GMTA again as the Boston Globe's Jeff Jacoby excoriates both Presidential candidates for ignoring the looming entitlement crisis:
This is the year that the first of nearly 80 million baby boomers become eligible for Social Security payments; within three years, they will begin drawing Medicare benefits as well. Those two programs alone already account for one-third of the federal budget - 42 percent if you add Medicaid, which is also focused largely on the elderly. But in the years ahead, their costs will explode. If nothing changes, the Concord Coalition warns, Social Security, Medicare, Medicaid, and interest on the national debt will consume every penny of federal revenues in less than 20 years.As Bizzy Blog points out in this meticulously-researched post, the strains of entitlement spending will start to show in only two years when the surplus going into the Social Security Trust Fund starts to shrink: "In 2010 (perhaps 2009, if the economy slips into recession), that subsidy to the rest of the government will get smaller with each successive year. Every year in which the subsidy decreases will be a year with three stark choices: cut spending, raise taxes, or issue more debt."
Clearly, things will change. They have to. Either taxes will be hiked to unprecedented levels, or spending - especially on entitlement programs - must be forcefully reined in. There is no other alternative short of continuing to run up the national debt, thereby loading our children with an unconscionable financial burden.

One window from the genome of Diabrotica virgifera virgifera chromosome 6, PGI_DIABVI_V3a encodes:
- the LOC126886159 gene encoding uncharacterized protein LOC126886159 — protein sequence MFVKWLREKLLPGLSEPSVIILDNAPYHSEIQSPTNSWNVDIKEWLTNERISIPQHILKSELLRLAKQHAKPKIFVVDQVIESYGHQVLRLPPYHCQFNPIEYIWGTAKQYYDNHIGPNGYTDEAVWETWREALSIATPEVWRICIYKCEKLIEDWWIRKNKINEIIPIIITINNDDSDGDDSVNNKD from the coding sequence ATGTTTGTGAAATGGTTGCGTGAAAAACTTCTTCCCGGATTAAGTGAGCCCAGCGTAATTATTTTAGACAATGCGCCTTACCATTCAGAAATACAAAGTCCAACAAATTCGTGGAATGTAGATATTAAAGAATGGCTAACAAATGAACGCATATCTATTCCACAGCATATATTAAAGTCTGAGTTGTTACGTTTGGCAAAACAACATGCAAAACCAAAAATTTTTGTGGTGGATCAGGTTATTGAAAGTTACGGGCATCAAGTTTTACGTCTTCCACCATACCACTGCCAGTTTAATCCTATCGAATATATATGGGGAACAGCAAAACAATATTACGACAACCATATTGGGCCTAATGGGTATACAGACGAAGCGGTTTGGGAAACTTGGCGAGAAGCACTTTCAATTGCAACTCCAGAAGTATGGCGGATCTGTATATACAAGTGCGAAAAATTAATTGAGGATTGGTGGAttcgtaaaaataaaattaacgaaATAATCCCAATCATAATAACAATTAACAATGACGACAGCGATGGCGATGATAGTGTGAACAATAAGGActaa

But where is the presidential candidate who will talk honestly about this? McCain insists he will balance the budget and "provide the courageous leadership necessary to control spending." Yet his economic plan is devoid of details, offering little more than windy promises to "stop earmarks, pork-barrel spending, and waste" and freeze nondefense discretionary spending for a year while spending programs are reviewed.
Obama won't even go that far. His campaign touts a "Plan for Restoring Fiscal Discipline" that is as vague as McCain's, but he rules out balancing the budget - "because," he told reporters last month, "I think it is important for us to make some critical investments right now in America's families." The National Taxpayers Union Foundation, tallying the promises made by the presidential candidates, calculates that Obama 's "investments" would cost taxpayers another $344 billion a year. McCain's add up to an extra $68.5 billion.
We are awash in a sea of red ink, and the tide is coming in. Alfred E. Neuman isn't worried. Are Obama and McCain?
That's why it's silly for either Presidential candidate to talk about new spending proposals. Sooner than you think, the government will have to honor the $9+ trillion dollar debt sitting in the Social Security Trust Fund. New federal college loans? We'll be lucky if we can avoid selling Alaska back to the Russians.